About

About

Jackie Milad (Baltimore City, MD)  is a Baltimore City-based artist featured in group and solo exhibitions nationally and internationally. Select exhibitions include C.Grimaldis Gallery (Baltimore, MD), Harvey B. Gantt Center (Charlotte, NC), Grizzly Grizzly (Philadelphia, PA), Langer Over Dickie (Chicago, IL), Loyola University Maryland (Baltimore, MD), The Walters Art Museum (Baltimore, MD), Arthur Ross Gallery University of Pennsylvania (Philadelphia, PA), Museo de Arte de Mazatlan (Mazatlan, MX), and DiFOCUR de Sinaloa Sala de Arte Joven Galleria (Culiacan, MX). Milad is a multi-year recipient of the Individual Artist Grant from Maryland State Arts Council. In 2019 she was named a Janet & Walter Sondheim Prize Finalist and a Robert W. Deutsch Foundation Ruby Grantee. Her work is in the following public collections, GLB Memorial Foundation Collection, The Sheridan Libraries at Johns Hopkins University, Robert W. Deutsch Foundation, and Facebook, Inc. Milad received her BFA from the School of the Museum of Fine Arts at Tufts, and her MFA from Towson University.

Statement
My abstract works on distressed hand-dyed canvas and paper are made with drawn and painted symbols from imagination and my mixed cultural heritage. By blending what appears to be disparate imagery and language from my Egyptian-Honduran immigrant upbringing, I create a unique world of my own. I intentionally make the surfaces of my pieces appear chaotic with an accumulation of many fragments. Every layer shows a new choice; it’s a record of my decisions, labor, and personal history.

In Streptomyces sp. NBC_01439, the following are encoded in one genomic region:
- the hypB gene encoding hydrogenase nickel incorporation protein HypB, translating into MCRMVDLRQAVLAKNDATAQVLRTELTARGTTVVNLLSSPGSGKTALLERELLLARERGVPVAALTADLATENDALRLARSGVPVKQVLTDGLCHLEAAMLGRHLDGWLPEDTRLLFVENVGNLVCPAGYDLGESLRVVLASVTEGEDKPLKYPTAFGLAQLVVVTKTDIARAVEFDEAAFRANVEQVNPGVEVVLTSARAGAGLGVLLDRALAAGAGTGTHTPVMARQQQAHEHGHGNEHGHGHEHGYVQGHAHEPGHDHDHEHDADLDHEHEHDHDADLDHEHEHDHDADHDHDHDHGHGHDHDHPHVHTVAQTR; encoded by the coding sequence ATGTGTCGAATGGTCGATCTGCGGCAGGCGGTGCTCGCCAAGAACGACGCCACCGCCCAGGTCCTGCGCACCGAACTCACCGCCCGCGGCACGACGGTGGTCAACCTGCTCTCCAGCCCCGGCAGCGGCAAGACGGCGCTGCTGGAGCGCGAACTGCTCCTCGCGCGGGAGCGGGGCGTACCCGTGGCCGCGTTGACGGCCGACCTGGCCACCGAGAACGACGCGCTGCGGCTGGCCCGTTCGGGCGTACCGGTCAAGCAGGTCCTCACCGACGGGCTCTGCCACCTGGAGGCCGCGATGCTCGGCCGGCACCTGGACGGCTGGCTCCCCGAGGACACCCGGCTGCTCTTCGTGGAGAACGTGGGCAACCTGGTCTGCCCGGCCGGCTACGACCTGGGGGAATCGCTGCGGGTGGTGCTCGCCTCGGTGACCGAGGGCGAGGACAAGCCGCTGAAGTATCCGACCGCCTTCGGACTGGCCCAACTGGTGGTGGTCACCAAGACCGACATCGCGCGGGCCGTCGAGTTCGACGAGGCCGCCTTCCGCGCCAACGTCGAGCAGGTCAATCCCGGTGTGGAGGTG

History is a complicated thing; it is almost always told from the perspective of the powerful. An example I consider often while making my work, exists in modern Egypt, where the writing of history is literally on the wall of the ancient tombs built for the powerful pharaohs, turned Coptic monasteries, turned mosques, and finally touristic sites. And for a more contemporary example, I look to the political graffiti and mural culture of Cairo, Egypt, during the uprising of January 25, 2011, documentation of a movement that now lives under years of literal whitewashing by the current government. In my studio, I am writing my own story, and controlling the narrative--never removing layers but instead shifting and always adding more.

Cannibalizing my earlier artworks for collage material or painting over previous marks is purely an act of self-determination. I destroy and reuse previously exhibited works to make room for a regenerative and intuitive process that never ends. Artworks that were once static and put away into my archive, become repurposed and responsive in real-time. Finally, I think a lot about how works of art are read once they leave the studio. There is a general expectation that the work will be broken down into basic and understandable codes, whether by the artist themselves a writer or by a curator. I challenge this expectation by stacking meaning, mixing up multiple signals, codes, and even languages. I rarely give it away. I want people to understand and accept that not everything must be explained.